Then I saw a new heaven and a new earth … And the one who was seated on the throne said, ‘See, I am making all things new.’ Also he said, ‘Write this, for these words are trustworthy and true.’ Then he said to me, ‘It is done! I am the Alpha and the Omega, the beginning and the end. To the thirsty I will give water as a gift from the spring of the water of life. Those who conquer will inherit these things, and I will be their God and they will be my children.

Revelation 21:1a,5-7

They will hunger no more, and thirst no more; the sun will not strike them, nor any scorching heat; for the Lamb at the centre of the throne will be their shepherd, and he will guide them to springs of the water of life, and God will wipe away every tear from their eyes.’

Revelation 7:16-17


Screeching U-turn or Repentance?

When politicians change their mind about something, their opponents (and sometimes their supporters also) lambast them for doing so. Rishi Sunak was accused this week of a ‘screeching u-turn’ for suggesting that he might help people with their energy bills by temporarily removing VAT, when last year he refused to do such a thing. Liz Truss meanwhile has been criticised for changing from a ‘remainer’ to a ‘brexiteer’ and from a Liberal-Democrat to a Tory. Boris Johnson once said that Keir Starmer has ‘more flip flops than Bournemouth Beach’. The presumption is that changing your mind is a thoroughlybad thing to do, even when circumstances change.  This is all very adversarial and as the current Tory leadership race implies: “Whoever is not with me is against me”.

In the New Testament Greek the word that is generally translated into English as ‘Repent’ is ‘Metanoia’, which literally means “to change the mind”. Repentance is therefore concerned with fundamentally changing your mind about something.  Whilst the word Metanoia was actually a military term that described a soldier marching in one direction and then doing an about-face or to turn around, in the context of faith it means a whole lot more.

Contrary to the way that changing your mind seems to be viewed in political circles, repentance has a much more positive sense. A change in the way you think that leads to achange in the way that you live. When you really change your mind about something, it leads to change in the way you think about it, talk about it, feel about it, and the way that you act. Repentance is a decisive change in direction; it’s a change of mind that leads to a change of thinking that leads to a change of attitude that leads to a change of feeling that leads to a change of values that leads to a change in the way you live.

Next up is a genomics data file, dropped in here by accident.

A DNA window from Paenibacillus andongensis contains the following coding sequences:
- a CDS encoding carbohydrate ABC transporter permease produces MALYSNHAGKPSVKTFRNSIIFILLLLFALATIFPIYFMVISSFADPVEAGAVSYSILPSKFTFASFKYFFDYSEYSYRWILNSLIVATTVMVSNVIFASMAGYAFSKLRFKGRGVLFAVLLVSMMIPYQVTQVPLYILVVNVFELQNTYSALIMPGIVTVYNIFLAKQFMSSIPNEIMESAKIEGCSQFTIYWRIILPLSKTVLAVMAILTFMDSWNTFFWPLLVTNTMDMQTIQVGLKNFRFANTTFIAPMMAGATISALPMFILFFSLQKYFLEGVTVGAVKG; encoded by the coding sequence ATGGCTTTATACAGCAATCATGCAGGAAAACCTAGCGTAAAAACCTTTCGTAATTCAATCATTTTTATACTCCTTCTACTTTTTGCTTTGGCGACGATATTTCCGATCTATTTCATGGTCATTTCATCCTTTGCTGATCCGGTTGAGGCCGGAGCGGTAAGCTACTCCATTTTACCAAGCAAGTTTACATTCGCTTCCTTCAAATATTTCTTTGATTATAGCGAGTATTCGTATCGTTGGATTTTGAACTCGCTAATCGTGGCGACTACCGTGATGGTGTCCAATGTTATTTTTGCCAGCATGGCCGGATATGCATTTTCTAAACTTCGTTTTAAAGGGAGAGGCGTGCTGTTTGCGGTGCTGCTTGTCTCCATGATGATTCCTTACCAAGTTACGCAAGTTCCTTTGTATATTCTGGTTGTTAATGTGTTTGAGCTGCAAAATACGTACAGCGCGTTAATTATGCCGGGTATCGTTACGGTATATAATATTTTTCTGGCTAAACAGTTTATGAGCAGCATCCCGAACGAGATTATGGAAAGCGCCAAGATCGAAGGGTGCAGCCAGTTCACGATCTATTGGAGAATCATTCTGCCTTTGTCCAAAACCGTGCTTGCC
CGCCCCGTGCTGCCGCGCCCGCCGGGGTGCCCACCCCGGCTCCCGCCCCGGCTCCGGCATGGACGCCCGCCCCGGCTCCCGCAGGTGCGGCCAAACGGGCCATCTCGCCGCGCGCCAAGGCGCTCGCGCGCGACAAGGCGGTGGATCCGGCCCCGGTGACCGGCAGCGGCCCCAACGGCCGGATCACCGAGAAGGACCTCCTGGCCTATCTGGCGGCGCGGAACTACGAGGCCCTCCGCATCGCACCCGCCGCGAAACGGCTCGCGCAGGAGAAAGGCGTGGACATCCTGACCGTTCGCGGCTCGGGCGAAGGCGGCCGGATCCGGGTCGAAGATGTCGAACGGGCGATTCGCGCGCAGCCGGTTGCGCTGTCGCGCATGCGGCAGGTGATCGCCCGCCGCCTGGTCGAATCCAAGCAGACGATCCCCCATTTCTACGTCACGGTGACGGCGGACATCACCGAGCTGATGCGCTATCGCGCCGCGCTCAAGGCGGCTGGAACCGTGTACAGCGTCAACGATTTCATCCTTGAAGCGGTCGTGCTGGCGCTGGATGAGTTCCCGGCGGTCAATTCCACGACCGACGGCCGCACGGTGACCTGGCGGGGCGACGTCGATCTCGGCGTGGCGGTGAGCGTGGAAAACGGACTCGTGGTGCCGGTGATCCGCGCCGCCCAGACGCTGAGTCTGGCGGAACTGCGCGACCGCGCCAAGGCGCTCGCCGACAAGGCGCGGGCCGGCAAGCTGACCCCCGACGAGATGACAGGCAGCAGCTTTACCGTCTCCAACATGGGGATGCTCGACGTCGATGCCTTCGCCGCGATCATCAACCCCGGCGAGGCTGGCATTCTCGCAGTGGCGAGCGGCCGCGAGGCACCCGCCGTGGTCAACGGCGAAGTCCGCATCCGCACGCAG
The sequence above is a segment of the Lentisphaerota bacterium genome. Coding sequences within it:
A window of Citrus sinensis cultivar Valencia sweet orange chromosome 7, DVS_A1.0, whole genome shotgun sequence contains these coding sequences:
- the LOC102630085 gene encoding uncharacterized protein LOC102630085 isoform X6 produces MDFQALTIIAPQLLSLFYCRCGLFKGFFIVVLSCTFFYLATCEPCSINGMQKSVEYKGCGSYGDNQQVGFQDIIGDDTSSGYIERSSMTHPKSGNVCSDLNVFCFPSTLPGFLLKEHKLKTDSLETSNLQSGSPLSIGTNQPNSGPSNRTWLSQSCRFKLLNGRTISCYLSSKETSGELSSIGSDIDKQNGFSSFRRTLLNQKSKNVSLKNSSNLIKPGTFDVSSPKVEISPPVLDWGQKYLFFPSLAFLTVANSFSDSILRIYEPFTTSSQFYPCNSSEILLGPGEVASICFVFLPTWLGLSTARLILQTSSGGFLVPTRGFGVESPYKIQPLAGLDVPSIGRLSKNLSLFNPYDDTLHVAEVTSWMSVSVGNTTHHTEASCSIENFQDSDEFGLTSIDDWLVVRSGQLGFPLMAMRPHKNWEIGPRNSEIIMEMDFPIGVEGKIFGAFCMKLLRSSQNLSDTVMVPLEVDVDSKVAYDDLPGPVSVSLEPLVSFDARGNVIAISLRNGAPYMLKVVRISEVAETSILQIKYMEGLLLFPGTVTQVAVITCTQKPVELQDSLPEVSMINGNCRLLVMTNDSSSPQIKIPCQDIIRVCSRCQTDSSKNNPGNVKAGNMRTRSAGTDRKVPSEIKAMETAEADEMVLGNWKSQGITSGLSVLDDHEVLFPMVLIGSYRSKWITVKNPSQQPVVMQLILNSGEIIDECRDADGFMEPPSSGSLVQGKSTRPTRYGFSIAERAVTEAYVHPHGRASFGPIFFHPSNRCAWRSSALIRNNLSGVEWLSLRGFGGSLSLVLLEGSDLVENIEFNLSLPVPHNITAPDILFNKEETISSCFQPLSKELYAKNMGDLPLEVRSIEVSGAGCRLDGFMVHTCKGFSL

When John the Baptist appeared on the scene at the start of the Gospels, it was as one who was preparing the way for Jesus the Christ and he called everyone to repentance. In the Gospels of both Mark and Matthew, Jesus begins his public ministry with a call to “Repent”, for people to turn their lives around. In addition, the Apostle Paul when preaching to both Jews and Gentiles/Greeks urged them to “turn to God in repentance and have faith in our Lord Jesus”. That is what we are all called to do and to keep doing as part of being Christian.

As I write, Anglican Bishops from across the globe (including the seven from the Scottish Episcopal Church) are meeting at the Lambeth Conference. After a slightly shaky start, the organisers had the courage to have a change of heart in relation to the call on Human Dignity to be discussed next week and rather than deriding them for their ‘repentance’ we should applaud the fact that in the revised call they have opened up the possibility for genuine dialog between bishops who disagree to allow them to hear each other and disagree well. As Mark writes in his Gospel: “Whoever is not against us is for us”.